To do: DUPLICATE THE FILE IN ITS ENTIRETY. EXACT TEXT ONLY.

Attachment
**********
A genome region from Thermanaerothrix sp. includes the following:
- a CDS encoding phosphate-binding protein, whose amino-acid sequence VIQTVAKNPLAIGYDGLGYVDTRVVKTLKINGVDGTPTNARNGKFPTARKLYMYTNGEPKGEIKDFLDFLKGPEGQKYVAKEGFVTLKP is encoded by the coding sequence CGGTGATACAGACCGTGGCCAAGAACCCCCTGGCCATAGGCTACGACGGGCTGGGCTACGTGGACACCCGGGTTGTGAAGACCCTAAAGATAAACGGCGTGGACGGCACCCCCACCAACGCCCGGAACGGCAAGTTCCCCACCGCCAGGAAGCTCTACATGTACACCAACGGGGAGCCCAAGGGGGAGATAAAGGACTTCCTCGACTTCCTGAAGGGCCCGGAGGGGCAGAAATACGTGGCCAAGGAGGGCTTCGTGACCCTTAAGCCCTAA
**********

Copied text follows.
A genome region from Thermanaerothrix sp. includes the following:
- a CDS encoding phosphate-binding protein, whose amino-acid sequence VIQTVAKNPLAIGYDGLGYVDTRVVKTLKINGVDGTPTNARNGKFPTARKLYMYTNGEPKGEIKDFLDFLKGPEGQKYVAKEGFVTLKP is encoded by the coding sequence CGGTGATACAGACCGTGGCCAAGAACCCCCTGGCCATAGGCTACGACGGGCTGGGCTACGTGGACACCCGGGTTGTGAAGACCCTAAAGATAAACGGCGTGGACGGCACCCCCACCAACGCCCGGAACGGCAAGTTCCCCACCGCCAGGAAGCTCTACATGTACACCAACGGGGAGCCCAAGGGGGAGATAAAGGACTTCCTCGACTTCCTGAAGGGCCCGGAGGGGCAGAAATACGTGGCCAAGGAGGGCTTCGTGACCCTTAAGCCCTAA